Results of the Lunar Orbiter Program
The Lunar Orbiter program consisted of 5 Lunar Orbiters which returned photography of 99% of the surface of the Moon (near and far side) with resolution down to 1 meter. Altogether the Orbiters returned 2180 high resolution and 882 medium resolution frames. The micrometeoroid experiments recorded 22 impacts showing the average micrometeoroid flux near the Moon was about two orders of magnitude greater than in interplanetary space but slightly less than the near Earth environment. The radiation experiments confirmed that the design of Apollo hardware would protect the astronauts from average and greater-than-average short term exposure to solar particle events. The use of Lunar Orbiters for tracking to evaluate the Manned Space Flight Network tracking stations and Apollo Orbit Determination Program was successful, with three Lunar Orbiters (2, 3, and 5) being tracked simultaneously from August to October 1967. The Lunar Orbiters were all eventually commanded to crash on the Moon before their attitude control gas ran out so they would not present navigational or communications hazards to later Apollo flights. The Lunar Orbiter program was managed by NASA Langley Research Center and involved building and launching 5 spacecraft to the Moon at a total cost of $163 million.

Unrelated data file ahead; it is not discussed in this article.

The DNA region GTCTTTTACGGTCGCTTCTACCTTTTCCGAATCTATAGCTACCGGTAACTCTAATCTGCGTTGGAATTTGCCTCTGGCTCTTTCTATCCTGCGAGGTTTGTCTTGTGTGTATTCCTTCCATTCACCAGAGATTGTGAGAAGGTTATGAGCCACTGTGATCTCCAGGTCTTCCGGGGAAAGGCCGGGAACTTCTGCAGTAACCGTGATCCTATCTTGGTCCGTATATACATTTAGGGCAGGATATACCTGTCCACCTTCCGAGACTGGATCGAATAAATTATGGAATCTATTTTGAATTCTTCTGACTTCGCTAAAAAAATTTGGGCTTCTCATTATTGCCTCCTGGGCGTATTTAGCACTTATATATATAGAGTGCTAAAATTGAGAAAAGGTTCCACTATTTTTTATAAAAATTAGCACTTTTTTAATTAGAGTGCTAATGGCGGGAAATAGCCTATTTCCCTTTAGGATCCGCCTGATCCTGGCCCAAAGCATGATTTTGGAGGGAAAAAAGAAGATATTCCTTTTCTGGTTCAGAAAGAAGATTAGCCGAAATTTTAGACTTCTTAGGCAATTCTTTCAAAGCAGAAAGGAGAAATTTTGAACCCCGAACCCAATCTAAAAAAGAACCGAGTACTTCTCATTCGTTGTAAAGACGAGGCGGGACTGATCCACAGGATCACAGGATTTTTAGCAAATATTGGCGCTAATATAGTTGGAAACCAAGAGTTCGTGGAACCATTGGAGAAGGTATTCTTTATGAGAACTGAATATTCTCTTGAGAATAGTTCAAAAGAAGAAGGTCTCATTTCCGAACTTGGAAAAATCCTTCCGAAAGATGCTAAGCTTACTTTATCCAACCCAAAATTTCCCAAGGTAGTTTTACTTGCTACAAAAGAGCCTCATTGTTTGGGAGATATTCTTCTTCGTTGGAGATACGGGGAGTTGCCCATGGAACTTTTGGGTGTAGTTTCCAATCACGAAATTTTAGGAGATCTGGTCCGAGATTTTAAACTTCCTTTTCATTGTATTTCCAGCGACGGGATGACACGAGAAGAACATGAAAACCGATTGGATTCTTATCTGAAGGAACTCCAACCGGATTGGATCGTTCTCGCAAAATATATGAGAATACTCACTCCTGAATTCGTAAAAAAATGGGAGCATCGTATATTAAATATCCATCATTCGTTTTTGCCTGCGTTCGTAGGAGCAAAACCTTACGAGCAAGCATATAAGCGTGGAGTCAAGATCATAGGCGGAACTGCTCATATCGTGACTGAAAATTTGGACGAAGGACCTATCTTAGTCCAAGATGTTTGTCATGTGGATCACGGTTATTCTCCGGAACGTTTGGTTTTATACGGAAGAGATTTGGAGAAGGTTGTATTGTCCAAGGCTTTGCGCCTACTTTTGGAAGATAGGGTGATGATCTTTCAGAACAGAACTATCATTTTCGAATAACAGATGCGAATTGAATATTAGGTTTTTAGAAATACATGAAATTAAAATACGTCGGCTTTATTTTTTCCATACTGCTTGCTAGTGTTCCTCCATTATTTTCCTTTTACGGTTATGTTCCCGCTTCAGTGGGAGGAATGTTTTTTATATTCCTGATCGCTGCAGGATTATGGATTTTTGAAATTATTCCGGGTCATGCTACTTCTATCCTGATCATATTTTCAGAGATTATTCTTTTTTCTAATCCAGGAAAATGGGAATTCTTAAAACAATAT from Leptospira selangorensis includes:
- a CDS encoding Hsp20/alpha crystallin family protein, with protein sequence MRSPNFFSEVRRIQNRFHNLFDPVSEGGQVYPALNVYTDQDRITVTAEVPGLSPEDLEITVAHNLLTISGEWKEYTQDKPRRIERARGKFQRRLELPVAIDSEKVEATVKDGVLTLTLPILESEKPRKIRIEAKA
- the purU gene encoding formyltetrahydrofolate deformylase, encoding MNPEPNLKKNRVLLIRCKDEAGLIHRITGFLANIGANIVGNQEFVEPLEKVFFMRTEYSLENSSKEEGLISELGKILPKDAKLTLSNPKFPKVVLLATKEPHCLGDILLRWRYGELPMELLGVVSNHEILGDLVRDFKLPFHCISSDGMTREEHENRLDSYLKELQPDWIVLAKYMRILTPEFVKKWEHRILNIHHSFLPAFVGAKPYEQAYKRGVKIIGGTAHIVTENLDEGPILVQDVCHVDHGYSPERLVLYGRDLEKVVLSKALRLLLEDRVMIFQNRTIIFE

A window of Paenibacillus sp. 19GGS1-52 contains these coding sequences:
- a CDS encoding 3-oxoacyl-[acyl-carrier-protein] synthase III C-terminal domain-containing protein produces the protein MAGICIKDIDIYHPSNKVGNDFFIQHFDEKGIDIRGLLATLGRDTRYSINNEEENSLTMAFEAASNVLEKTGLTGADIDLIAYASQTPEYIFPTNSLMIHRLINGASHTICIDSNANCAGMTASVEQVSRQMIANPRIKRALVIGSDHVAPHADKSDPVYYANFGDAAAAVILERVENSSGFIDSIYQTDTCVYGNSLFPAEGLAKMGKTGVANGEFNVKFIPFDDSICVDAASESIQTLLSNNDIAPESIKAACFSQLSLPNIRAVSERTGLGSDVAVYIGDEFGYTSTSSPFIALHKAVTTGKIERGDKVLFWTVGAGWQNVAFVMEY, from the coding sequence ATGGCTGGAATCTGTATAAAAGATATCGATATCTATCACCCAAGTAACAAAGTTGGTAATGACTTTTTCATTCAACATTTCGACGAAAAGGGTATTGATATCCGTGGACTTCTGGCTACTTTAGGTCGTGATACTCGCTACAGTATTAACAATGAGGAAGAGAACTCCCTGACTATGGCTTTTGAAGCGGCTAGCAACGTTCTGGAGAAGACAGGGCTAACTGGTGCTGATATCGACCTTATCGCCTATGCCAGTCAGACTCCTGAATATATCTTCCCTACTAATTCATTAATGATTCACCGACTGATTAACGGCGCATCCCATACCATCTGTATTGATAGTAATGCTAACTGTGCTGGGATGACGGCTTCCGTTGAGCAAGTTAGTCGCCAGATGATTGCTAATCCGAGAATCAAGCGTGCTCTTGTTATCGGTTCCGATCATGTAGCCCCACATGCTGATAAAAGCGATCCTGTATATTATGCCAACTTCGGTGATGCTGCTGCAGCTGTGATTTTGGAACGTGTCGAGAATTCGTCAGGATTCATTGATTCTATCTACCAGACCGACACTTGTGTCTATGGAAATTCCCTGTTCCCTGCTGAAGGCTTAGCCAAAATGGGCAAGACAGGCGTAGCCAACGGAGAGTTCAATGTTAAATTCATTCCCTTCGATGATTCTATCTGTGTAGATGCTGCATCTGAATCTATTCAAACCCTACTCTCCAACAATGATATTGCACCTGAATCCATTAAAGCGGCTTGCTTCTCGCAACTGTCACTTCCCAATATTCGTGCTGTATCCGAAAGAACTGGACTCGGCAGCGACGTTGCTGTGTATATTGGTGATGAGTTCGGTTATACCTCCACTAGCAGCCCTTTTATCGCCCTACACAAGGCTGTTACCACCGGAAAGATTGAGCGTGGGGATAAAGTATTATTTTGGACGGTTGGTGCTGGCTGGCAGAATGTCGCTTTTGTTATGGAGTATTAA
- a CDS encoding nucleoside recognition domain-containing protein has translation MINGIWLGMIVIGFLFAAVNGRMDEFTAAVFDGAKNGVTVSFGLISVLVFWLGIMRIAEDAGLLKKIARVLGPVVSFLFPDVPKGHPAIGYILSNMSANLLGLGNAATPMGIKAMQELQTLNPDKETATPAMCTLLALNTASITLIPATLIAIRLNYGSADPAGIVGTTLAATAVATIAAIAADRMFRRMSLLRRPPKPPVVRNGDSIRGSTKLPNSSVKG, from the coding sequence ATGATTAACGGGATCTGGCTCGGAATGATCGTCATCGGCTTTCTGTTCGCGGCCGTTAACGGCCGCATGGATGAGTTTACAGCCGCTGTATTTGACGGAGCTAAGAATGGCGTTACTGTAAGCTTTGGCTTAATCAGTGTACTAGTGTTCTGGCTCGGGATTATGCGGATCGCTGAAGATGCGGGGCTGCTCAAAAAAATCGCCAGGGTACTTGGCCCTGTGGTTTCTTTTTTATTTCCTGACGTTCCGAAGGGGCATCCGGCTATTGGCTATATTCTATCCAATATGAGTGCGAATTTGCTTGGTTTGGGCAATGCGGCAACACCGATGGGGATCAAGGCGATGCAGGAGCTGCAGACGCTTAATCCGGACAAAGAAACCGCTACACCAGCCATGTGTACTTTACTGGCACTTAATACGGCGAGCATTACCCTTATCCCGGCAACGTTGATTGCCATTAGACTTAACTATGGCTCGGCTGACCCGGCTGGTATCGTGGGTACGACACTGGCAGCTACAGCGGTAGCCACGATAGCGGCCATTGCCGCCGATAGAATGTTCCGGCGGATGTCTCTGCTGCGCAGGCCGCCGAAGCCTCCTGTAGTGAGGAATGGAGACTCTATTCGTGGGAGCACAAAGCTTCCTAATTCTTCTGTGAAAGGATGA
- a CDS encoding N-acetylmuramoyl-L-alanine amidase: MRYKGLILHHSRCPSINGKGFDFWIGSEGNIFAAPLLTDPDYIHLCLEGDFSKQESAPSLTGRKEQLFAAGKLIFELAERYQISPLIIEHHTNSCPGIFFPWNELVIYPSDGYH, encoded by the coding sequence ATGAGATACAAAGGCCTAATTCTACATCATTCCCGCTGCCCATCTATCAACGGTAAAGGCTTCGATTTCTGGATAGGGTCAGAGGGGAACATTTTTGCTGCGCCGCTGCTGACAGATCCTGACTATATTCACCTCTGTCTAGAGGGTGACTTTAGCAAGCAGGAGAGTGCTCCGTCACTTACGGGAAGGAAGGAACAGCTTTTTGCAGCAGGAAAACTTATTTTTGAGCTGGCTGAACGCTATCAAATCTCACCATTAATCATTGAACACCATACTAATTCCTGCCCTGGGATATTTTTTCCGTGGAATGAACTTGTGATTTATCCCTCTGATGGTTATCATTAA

Original source: NASA – NSSDC